Selected by reader, Steve Bostrum from Helena, Montana.
“Christian, or you who will someday follow Jesus, we are astonished that a holy God loves sinners like us. But, he does. And when similarly astonished people get together, a unique culture forms—a Gospel culture. This column calls us from the seductions and pressures of contemporary culture—ones we often wolf down—back to a way of living that actually connects us with God and each other. Tasting that the LORD is good.”
Originally posted March 23, 2018, based on readings from Proverbs 10-12 and Ephesians 3-5.
You were taught, with regard to your former way of life, to put off your old self, which is being corrupted by its deceitful desires; to be made new in the attitude of your minds; and to put on the new self, created to be like God in true righteousness and holiness. — Ephesians 4.22-24
At the time of the banquet he sent his servant to tell those who had been invited, “Come, for everything is now ready.” But they all alike began to make excuses.— Luke 14.17-18
Reflection: When We Fast From The Feast :: Readers’ Choice
By John Tillman
We already know how to fast. We have simply been fasting from the wrong things.
Our culture has steadily, for decades, been encouraging us to abstain from spiritual disciplines in favor of activities that we are led to believe are more profitable.
Our culture tells us that rather than read scripture in the mornings, we must pound through more emails. Productivity trumps biblical literacy.
We are told rather than praying at noon, we should skip lunch to work at our desk or take lunch with a valuable business contact. Productivity and self-promotion trumps prayerfulness and relational spirituality.
Rather than living simply and giving extravagantly, we reverse the equation, making our giving a simple percentage that satisfies a legalistic requirement or gains a tax benefit. Moral satisfaction trumps active compassion.
Rather than draw away from the world to worship in community with other believers, we draw away from others to worship with our headphones in—shutting the world out via podcast or streaming music and worship services.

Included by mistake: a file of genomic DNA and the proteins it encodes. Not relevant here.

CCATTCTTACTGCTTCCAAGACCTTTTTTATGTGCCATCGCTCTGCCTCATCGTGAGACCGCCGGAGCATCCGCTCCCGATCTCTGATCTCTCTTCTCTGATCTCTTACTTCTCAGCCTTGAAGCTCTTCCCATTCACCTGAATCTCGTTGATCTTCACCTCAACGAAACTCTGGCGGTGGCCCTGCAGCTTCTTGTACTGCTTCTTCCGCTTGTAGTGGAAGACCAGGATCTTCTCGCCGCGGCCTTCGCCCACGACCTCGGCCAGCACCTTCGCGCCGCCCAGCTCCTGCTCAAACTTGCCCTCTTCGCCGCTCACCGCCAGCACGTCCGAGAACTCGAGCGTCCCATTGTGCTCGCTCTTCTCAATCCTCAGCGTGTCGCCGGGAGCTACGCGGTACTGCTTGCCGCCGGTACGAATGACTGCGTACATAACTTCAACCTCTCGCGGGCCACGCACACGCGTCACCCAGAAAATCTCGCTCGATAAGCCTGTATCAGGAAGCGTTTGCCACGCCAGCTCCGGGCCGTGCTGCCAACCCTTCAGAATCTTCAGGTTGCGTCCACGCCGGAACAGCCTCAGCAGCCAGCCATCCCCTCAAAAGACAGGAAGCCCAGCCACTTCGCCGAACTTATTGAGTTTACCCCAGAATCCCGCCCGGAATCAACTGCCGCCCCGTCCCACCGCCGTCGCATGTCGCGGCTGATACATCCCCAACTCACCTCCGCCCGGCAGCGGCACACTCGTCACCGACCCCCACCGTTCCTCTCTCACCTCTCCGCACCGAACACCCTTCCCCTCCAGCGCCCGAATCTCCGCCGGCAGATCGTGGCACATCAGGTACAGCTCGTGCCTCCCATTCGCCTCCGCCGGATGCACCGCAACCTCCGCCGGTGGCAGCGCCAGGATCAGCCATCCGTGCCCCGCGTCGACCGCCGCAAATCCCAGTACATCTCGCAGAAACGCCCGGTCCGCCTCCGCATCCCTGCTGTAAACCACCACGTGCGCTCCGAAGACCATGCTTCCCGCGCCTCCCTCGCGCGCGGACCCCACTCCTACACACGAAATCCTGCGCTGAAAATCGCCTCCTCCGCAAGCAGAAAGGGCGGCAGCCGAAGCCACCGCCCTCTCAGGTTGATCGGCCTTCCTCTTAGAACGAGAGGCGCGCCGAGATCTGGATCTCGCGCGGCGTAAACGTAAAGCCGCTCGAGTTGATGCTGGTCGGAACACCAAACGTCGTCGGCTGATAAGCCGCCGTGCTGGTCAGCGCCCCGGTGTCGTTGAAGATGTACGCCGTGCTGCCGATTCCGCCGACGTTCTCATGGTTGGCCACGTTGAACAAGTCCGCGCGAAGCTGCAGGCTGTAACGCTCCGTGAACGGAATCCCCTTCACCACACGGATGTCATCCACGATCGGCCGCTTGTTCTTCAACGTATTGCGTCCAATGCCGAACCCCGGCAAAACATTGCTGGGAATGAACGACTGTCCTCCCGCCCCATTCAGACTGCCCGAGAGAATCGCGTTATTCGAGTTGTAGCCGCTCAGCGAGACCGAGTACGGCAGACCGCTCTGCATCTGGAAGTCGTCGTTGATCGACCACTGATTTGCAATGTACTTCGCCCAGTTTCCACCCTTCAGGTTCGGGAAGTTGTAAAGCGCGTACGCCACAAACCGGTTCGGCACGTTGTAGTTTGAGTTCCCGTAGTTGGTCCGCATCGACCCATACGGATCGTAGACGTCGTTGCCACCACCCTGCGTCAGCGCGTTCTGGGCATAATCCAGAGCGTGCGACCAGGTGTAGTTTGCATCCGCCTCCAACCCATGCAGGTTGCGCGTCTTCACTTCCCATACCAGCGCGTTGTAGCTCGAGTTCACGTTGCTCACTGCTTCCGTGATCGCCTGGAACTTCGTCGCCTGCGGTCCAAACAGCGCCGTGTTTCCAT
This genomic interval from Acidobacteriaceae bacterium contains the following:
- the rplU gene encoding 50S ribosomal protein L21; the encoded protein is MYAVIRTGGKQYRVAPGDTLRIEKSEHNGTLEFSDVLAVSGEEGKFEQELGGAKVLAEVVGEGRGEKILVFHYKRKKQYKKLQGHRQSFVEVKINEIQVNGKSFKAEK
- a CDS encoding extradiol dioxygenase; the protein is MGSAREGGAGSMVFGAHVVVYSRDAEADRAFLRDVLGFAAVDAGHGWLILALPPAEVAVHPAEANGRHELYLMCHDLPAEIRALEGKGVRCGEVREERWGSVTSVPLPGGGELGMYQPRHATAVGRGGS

When we have had just enough of God to make us feel more emotionally healthy and morally superior, we wish to move on to productivity, profit, and success. (All with the implied blessing of God of course.)
Many of us, when Christ has enabled us to overcome one or two sins that were an obvious nuisance, are inclined to feel (though we do not put it into words) that we are now good enough. He has done all we wanted him to do, and we should be obliged if he would now leave us alone. — C.S. Lewis
We’ve pushed our chairs back from the banquet table of God’s Word and placed our hand over our glass to prevent being refilled with the wine of his Holy Spirit.
God invites us to the feast of the kingdom. But many are fasting from God’s feast in order to binge on the benefits we can wring from the world.
May we return to the table and to the fellowship of believers with gusto, pushing aside distractions and false supplements that aren’t real spiritual food. As the voice of Christ cries through the prophet, Isaiah, “Why spend money on what is not bread?”
Spiritual disciplines of daily Bible reading, prayer, and meditation are not the spices and subtle flavorings of life—they are the main course. Everything else is sprinkles of garnish.
Prayer: A Reading
When Jesus spoke to the people again, he said: “I am the light of the world; anyone who follows me will not be walking in the dark; but will have the light of life.” — John 8.12
– Prayer from The Divine Hours: Prayers for Springtime by Phyllis Tickle.
Read More about Fasting to Benefit Others
When Jesus was critiqued regarding fasting and feasting, he responded by saying, “wisdom is proved right by her deeds.”
Read More about Fasting for All
Fasting may be the most important spiritual discipline for the church to focus on in the next decade.
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